Spurs learn silence is golden
Robbie Keane's boast that Tottenham were now the equal of Arsenal sounded like optimism gone mad even before they met at the Emirates. It had a ludicrous ring after Arsene Wenger's team delivered emphatic evidence of the gulf that still exists.
Keane had added time to consider his ill-judged elevation of Spurs' aspirations when he was removed early from an encounter that was 42 minutes of hard-fought north London derby combat and 48 minutes of one-sided Arsenal domination.
Nothing wrong with talking up your team, but Keane learned a harsh lesson that it is always best to talk big after first backing up your words with deeds.
Spurs failed to do that and the Emirates, unsurprisingly, battered Keane over the head with all the derision at its command when he was removed after 65 minutes.
The big surprise came as Spurs boss Harry Redknapp sat in the Arsenal media theatre and refused to believe the evidence of his own eyes, announcing: "There is no gap between the clubs in my opinion."
Arsenal celebrate their opening goal as Robbie Keane (left) looks on
Sorry Harry. You can make a compelling argument on most football matters, but no-one was swallowing this one.
Redknapp, in his defence, had a point when he claimed Spurs had the game under control for 42 minutes - but their pretensions at a top-four place (and consequently the argument propagated by Keane) is undermined by their tendency to then lose comfortably to the top teams.
Spurs have now conceded three goals in each of their meetings with Manchester United, Chelsea and Arsenal. Hardly a cause for crisis but evidence that Redknapp's renewal of Spurs still has some way to go.
Redknapp was also right when he suggested Arsenal's fans were turning on their team at the very point Spurs conceded, or to be more precise gifted, two goals.
There was some real old chuntering sweeping around the Emirates until Spurs lightened the mood by allowing Robin van Persie to score after the small matter of failing to switch on at a throw in, failing to defend a cross from Bakary Sagna, and then watching goalkeeper Heurelho Gomes make a lame attempt at a stop.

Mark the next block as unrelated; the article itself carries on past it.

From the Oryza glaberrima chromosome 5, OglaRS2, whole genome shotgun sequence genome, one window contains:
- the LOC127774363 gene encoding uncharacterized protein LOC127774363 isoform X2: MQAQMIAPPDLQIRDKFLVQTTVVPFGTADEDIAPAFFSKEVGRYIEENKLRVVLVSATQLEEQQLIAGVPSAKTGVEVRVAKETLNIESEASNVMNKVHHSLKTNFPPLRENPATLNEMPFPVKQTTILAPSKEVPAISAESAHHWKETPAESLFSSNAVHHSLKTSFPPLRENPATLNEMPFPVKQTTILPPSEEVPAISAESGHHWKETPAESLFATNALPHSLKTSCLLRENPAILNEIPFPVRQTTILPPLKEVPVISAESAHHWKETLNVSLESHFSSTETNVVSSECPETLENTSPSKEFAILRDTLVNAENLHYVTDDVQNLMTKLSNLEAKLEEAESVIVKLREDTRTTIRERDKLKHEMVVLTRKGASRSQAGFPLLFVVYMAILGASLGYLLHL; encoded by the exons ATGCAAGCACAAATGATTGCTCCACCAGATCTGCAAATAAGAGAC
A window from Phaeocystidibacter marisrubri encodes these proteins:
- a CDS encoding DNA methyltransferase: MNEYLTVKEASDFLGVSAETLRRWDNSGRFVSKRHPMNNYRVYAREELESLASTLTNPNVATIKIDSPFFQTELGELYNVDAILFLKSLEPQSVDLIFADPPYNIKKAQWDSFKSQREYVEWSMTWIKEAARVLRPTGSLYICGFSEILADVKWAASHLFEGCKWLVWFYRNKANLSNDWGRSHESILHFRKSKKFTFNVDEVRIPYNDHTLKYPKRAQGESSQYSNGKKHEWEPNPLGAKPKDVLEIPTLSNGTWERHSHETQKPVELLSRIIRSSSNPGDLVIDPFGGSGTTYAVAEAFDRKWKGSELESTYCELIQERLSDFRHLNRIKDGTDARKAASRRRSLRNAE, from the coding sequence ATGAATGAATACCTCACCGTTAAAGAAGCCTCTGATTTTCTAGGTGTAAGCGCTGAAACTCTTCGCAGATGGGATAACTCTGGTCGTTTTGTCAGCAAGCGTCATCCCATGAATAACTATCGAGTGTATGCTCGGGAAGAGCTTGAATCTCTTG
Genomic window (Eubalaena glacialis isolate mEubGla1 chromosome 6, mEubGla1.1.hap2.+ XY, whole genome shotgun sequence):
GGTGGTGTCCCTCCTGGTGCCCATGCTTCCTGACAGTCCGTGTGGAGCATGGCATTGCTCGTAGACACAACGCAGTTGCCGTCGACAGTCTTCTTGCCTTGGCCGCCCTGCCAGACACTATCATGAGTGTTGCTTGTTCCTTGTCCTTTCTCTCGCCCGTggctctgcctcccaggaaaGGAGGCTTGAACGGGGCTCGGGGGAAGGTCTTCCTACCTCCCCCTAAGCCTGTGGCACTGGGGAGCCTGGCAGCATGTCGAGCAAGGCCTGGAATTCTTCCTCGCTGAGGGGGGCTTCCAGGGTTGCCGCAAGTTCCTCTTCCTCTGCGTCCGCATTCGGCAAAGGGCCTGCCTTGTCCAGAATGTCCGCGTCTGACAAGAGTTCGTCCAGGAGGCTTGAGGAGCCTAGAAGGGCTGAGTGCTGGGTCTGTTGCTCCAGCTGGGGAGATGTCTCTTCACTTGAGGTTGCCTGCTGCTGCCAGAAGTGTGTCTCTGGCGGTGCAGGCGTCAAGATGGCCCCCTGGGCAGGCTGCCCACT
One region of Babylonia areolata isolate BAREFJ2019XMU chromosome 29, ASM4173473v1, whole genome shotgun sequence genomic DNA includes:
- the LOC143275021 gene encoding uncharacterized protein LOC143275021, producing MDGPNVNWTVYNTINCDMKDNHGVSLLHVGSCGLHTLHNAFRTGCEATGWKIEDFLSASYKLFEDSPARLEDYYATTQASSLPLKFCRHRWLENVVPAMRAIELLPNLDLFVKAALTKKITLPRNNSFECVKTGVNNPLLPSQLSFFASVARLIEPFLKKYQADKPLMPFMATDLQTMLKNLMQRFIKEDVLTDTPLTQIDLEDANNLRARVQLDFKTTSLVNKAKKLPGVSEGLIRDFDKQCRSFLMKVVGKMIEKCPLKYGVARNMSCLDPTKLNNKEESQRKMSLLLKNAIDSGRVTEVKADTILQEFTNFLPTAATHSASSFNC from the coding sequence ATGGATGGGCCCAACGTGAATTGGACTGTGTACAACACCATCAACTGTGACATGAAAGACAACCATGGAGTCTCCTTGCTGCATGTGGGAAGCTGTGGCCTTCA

If this was not galling enough, Spurs then proved it was no fluke within seconds as Cesc Fabregas robbed Wilson Palacios from the kick-off and was almost given a guard of honour towards the goal to complete the formalities.
Game over. Arguments about equality dead in the water. Spurs have now failed to beat Arsenal in 20 league games and Keane may be well-advised to take a vow of silence before the return.
Van Persie's second, the result of more defensive dawdling after referee Mark Clattenburg's superb utilisation of the advantage rule, merely set the stage for an Emirates gloat-fest and an opportunity for Arsenal to indulge in a few passing party pieces.
The empty spaces in the visitors' section of the Emirates as the seconds ticked away told the tale of an afternoon that put the current state of Spurs in its true context. Moving forward, but steady on the hype - especially from their own players.
The strength of Spurs' squad in comparison to Arsenal was central to Keane's claims, but they could not cope without the pace afforded by Aaron Lennon, the suspended Jermain Defoe and the craft of Luka Modric. The trio would have made a serious difference to an attacking game plan that appeared to involve little more subtlety than utilising the height of Peter Crouch.